Offshore wind farms can provide additional baseload capacity to East Coast utilities. That’s because the wind blows nearly all the time offshore.

An Embarrassment of Offshore Wind Riches

So how much wind are we talking about? According to a report released by the Department of Energy’s National Renewable Energy Laboratory, the U.S. has the potential to generate 4,150 GW using offshore wind.

About 31%, or 1,300 GW, of that capacity would stem from the East Coast states. Let me put that in perspective.

In 2008, U.S. electricity generating capacity from all sources barely topped 1,000 GW. So the potential wind power produced by just the East Coast could power the entire country, leaving 300 GW to spare.

So why aren’t we moving ahead with offshore wind here in the U.S.? Good question.

The answer lies with Congress. It would have to approve legislation enabling these offshore wind farms to be built.

It’s not difficult to see what great benefits offshore wind would bring to the U.S. power industry, especially since having enough baseload power is always a concern.

Offshore wind is an inexpensive, pollution-free, no-brainer way of getting there.

And it’s a no-brainer for investors, too.

Last year, the U.S. wind industry dumped $12 billion into private investments. Plus, four times more wind energy came online in 2014 compared to 2013.

And the trend is catching on globally. More than $99 billion has been invested in wind power. That makes wind energy one of the fastest-growing industrial segments in the world.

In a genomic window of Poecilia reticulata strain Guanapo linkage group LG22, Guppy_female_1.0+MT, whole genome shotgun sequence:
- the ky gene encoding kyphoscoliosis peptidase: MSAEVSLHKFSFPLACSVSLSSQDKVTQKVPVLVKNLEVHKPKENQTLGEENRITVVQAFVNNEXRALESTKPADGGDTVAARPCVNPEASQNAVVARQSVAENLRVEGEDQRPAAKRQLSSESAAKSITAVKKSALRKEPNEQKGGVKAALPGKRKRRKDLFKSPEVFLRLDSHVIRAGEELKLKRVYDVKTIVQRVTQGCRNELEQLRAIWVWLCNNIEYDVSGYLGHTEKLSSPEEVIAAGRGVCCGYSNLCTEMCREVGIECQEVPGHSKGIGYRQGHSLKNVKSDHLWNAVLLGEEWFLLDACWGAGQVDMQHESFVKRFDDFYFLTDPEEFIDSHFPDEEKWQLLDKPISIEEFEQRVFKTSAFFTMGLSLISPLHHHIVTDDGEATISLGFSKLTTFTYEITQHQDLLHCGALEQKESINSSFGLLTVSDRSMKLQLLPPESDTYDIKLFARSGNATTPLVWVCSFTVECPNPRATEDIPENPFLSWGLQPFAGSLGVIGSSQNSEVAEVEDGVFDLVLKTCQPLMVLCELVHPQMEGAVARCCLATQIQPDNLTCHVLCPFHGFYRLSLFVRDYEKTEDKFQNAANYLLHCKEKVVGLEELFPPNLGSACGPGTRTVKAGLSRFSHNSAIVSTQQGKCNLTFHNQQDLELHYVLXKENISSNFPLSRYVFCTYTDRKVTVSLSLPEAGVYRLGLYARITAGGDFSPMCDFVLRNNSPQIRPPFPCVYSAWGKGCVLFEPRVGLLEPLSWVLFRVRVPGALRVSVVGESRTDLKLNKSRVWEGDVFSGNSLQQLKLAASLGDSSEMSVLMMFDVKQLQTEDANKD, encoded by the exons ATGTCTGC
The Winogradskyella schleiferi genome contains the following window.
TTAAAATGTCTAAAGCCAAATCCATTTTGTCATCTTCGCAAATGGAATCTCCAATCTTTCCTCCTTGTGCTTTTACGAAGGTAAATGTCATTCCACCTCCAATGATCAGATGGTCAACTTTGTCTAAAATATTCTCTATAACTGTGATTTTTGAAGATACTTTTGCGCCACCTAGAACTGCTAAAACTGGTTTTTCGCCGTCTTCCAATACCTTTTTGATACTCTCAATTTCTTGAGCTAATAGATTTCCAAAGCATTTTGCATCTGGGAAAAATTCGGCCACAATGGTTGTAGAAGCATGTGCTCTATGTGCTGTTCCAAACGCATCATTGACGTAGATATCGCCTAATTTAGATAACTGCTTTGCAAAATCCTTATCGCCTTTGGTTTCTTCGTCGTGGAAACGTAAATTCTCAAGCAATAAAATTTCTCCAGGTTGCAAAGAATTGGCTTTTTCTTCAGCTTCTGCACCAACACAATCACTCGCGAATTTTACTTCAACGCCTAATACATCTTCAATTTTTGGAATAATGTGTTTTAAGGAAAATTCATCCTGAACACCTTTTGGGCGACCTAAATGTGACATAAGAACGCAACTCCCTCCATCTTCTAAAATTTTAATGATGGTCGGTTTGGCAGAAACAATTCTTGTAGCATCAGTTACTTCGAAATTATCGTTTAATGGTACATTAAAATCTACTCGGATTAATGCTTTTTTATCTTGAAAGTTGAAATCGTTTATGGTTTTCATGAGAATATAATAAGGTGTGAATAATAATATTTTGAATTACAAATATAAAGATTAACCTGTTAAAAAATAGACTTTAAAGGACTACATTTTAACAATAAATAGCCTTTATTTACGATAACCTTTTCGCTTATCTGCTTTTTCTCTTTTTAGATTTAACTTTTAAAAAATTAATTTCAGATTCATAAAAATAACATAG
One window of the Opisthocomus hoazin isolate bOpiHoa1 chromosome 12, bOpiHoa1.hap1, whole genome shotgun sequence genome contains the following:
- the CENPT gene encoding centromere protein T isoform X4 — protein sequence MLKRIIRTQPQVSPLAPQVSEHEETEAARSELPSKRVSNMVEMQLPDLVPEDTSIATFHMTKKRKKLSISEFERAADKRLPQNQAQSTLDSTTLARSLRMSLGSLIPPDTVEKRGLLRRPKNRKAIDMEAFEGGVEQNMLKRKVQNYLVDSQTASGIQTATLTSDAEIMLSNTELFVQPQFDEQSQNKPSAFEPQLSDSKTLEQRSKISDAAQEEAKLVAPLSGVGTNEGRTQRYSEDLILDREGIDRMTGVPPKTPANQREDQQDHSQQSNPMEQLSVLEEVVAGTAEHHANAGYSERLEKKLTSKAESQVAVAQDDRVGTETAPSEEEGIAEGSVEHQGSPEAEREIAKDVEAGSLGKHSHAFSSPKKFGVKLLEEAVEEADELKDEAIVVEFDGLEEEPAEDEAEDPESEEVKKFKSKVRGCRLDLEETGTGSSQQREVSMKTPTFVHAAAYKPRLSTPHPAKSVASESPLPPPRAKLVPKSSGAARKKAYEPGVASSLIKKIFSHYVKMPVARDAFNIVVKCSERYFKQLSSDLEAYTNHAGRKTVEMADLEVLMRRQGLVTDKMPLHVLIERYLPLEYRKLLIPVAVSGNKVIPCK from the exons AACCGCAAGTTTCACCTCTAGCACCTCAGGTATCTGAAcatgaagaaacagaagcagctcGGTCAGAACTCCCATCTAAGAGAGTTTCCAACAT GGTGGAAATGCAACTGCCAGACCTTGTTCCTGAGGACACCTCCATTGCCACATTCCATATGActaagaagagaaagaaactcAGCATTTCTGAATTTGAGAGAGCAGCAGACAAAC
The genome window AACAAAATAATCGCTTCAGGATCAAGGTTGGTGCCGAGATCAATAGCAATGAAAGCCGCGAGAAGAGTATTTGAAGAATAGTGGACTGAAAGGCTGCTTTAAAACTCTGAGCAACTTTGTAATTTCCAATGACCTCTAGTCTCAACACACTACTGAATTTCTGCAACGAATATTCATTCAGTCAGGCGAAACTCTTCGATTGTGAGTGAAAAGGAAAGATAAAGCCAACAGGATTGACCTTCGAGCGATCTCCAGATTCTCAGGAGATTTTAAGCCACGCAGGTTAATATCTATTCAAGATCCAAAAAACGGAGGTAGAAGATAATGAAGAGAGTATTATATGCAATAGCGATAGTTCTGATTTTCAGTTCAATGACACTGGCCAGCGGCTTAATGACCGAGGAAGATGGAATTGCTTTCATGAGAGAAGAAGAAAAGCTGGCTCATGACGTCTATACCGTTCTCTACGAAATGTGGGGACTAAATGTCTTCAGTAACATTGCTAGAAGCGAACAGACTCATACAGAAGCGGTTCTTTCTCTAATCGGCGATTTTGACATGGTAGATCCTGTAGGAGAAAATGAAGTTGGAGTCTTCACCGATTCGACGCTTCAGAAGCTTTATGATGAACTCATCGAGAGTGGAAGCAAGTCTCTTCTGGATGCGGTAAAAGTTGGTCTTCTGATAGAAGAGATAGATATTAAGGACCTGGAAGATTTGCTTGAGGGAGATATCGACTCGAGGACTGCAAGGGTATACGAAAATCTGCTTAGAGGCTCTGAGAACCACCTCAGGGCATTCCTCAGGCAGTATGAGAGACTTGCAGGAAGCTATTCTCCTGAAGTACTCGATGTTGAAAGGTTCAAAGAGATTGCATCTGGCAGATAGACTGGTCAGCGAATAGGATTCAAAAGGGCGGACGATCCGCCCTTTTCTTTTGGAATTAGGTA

In Vestas’ homeland, Denmark, 39% of the country’s electricity consumption was covered by wind energy last year. The country hopes to reach 50% by 2020.

Currently, wind energy accounts for 3% of global electricity. Estimates show it could account for 17% to 19% by 2020 - that means growth potential of more than 465% in 48 months.

That huge growth translates to huge opportunities for energy investors.

Until we become organized here in the U.S., Vestas and Siemens are great wind power investments.

Good investing,


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This Alternative Energy Play Is Beating Estimates Left and Right

It’s no secret that Dave is a fan of alternative energy. He was one of the first to own Nissan’s all-electric vehicle, the Leaf. He also has a massive solar farm running his house in Pennsylvania. But Dave doesn’t just enjoy this technology from a practical or ecological viewpoint... he also believes it will mean big money for early investors.

That’s why he recommended First Solar (Nasdaq: FSLR) to his Advanced Energy Strategist subscribers.

Here's an excerpt from his write-up of the stock: “What do I like about First Solar? First Solar is a solar energy company on a tear. After making a mere $5 million of net income in Q1 2015, it turned in impressive results the following quarter.

“Back on August 4, 2015, First Solar released its Q2 2015 results. Total sales were $896 million, and it made $94.5 million of net income. The company blew estimates out of the park. Revenue expectations were $790 million. Expected earnings per share were $0.49 compared to actual earnings of $0.93 per share.

“What a difference a year makes. In Q2 2014, the company had net income of $5 million, or $0.04 earnings per share. Why the big difference? It's simply solar's torrid growth...

“Since 2008, worldwide installation of solar PV systems has increased by a factor of 10. Ten years ago, no one predicted that level of growth for solar. But as I predicted, technology continued to evolve, and manufacturing costs dropped continually over the period. As a result, solar is now close to grid parity cost and even exceeds it in some areas.

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- Alexander Moschina with David Fessler